Excerpts from abstract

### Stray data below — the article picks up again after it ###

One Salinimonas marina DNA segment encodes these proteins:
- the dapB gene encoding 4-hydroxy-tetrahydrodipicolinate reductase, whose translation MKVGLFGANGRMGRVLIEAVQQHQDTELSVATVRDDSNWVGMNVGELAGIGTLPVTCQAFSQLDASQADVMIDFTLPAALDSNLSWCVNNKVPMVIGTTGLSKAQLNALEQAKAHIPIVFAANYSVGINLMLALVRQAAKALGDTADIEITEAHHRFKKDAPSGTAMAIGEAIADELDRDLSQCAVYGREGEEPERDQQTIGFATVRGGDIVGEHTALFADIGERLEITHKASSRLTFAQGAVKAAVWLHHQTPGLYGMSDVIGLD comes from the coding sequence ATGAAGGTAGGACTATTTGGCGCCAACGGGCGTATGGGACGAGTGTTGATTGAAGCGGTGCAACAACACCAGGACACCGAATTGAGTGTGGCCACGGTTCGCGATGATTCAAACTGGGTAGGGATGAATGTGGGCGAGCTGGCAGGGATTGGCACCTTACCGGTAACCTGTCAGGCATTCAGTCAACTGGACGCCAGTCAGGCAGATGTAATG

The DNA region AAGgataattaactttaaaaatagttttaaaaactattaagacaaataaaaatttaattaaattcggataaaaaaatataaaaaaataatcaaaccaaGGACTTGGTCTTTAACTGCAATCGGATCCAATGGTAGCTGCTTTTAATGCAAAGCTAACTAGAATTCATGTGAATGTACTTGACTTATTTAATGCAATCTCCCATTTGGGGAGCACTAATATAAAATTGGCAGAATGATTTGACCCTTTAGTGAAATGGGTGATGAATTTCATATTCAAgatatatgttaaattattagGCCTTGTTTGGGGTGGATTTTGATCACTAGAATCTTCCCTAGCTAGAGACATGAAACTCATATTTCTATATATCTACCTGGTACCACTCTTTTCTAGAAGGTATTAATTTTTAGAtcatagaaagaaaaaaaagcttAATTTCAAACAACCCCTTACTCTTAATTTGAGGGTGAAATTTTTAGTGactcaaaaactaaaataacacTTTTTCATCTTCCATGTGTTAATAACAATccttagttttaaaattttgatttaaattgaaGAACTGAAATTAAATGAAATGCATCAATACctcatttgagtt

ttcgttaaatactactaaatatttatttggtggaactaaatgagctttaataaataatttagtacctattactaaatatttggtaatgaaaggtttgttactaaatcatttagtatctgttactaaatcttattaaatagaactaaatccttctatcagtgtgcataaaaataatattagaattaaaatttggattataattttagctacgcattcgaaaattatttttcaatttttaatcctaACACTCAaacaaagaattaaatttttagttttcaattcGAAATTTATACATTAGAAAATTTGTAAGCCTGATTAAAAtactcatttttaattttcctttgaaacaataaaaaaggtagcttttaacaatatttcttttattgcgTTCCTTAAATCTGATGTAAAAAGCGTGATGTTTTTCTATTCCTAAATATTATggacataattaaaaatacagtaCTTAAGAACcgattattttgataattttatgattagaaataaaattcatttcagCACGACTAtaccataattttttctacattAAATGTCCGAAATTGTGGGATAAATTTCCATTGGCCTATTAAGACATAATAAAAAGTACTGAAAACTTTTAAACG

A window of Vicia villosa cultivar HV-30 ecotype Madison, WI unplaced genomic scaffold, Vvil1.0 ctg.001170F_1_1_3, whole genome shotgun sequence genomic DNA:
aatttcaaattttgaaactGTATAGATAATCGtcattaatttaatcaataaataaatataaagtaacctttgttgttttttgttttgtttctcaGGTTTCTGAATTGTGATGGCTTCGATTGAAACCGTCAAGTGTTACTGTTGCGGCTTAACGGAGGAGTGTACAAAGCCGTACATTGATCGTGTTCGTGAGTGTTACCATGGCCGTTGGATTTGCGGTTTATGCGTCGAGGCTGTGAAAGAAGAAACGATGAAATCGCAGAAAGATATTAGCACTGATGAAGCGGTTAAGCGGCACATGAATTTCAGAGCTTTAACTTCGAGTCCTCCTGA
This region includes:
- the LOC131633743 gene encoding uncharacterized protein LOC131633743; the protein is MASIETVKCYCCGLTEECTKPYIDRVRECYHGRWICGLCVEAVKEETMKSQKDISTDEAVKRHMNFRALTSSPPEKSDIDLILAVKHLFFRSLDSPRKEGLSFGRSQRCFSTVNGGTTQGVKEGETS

Evidence suggests that paternity leave‐taking is associated with higher levels of father involvement, but research has been limited in its focus on cross‐sectional analyses and indicators of father involvement used. This study uses national longitudinal data to examine whether paternity leave‐taking is associated with 2 indicators of father engagement when children are infants, whether paternity leave‐taking is associated with trajectories of father engagement during the first few years of a child's life, and whether the relationships between paternity leave and father engagement are explained by fathering commitments and attitudes. The results suggest that longer periods of leave are associated with more frequent engagement in developmental tasks and caretaking when children are infants as well as during the first few years of children's lives. There is also evidence that father attitudes partially explain the relationships between length of paternity leave and father engagement.